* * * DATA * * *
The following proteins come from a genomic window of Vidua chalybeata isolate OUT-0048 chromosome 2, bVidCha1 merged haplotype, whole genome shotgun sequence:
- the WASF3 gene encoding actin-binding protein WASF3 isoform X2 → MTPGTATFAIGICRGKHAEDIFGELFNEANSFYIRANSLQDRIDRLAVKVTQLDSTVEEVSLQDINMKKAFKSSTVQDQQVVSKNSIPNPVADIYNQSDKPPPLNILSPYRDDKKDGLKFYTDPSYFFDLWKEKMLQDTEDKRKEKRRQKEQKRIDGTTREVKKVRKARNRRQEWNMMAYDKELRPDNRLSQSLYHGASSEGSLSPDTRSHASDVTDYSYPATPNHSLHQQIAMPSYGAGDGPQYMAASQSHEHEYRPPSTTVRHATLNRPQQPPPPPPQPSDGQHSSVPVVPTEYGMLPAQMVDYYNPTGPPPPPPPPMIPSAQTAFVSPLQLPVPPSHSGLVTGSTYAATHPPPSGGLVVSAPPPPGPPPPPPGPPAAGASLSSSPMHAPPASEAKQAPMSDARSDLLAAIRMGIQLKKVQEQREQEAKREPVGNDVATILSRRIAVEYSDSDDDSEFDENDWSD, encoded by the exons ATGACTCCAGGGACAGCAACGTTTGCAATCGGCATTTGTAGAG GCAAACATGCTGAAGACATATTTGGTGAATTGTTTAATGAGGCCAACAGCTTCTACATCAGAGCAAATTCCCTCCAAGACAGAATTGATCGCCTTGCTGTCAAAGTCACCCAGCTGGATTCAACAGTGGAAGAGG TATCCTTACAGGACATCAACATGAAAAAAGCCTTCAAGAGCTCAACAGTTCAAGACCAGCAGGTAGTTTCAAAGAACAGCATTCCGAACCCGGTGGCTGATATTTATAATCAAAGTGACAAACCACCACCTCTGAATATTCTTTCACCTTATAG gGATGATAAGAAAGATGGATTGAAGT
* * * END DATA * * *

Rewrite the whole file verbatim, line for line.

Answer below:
The following proteins come from a genomic window of Vidua chalybeata isolate OUT-0048 chromosome 2, bVidCha1 merged haplotype, whole genome shotgun sequence:
- the WASF3 gene encoding actin-binding protein WASF3 isoform X2 → MTPGTATFAIGICRGKHAEDIFGELFNEANSFYIRANSLQDRIDRLAVKVTQLDSTVEEVSLQDINMKKAFKSSTVQDQQVVSKNSIPNPVADIYNQSDKPPPLNILSPYRDDKKDGLKFYTDPSYFFDLWKEKMLQDTEDKRKEKRRQKEQKRIDGTTREVKKVRKARNRRQEWNMMAYDKELRPDNRLSQSLYHGASSEGSLSPDTRSHASDVTDYSYPATPNHSLHQQIAMPSYGAGDGPQYMAASQSHEHEYRPPSTTVRHATLNRPQQPPPPPPQPSDGQHSSVPVVPTEYGMLPAQMVDYYNPTGPPPPPPPPMIPSAQTAFVSPLQLPVPPSHSGLVTGSTYAATHPPPSGGLVVSAPPPPGPPPPPPGPPAAGASLSSSPMHAPPASEAKQAPMSDARSDLLAAIRMGIQLKKVQEQREQEAKREPVGNDVATILSRRIAVEYSDSDDDSEFDENDWSD, encoded by the exons ATGACTCCAGGGACAGCAACGTTTGCAATCGGCATTTGTAGAG GCAAACATGCTGAAGACATATTTGGTGAATTGTTTAATGAGGCCAACAGCTTCTACATCAGAGCAAATTCCCTCCAAGACAGAATTGATCGCCTTGCTGTCAAAGTCACCCAGCTGGATTCAACAGTGGAAGAGG TATCCTTACAGGACATCAACATGAAAAAAGCCTTCAAGAGCTCAACAGTTCAAGACCAGCAGGTAGTTTCAAAGAACAGCATTCCGAACCCGGTGGCTGATATTTATAATCAAAGTGACAAACCACCACCTCTGAATATTCTTTCACCTTATAG gGATGATAAGAAAGATGGATTGAAGT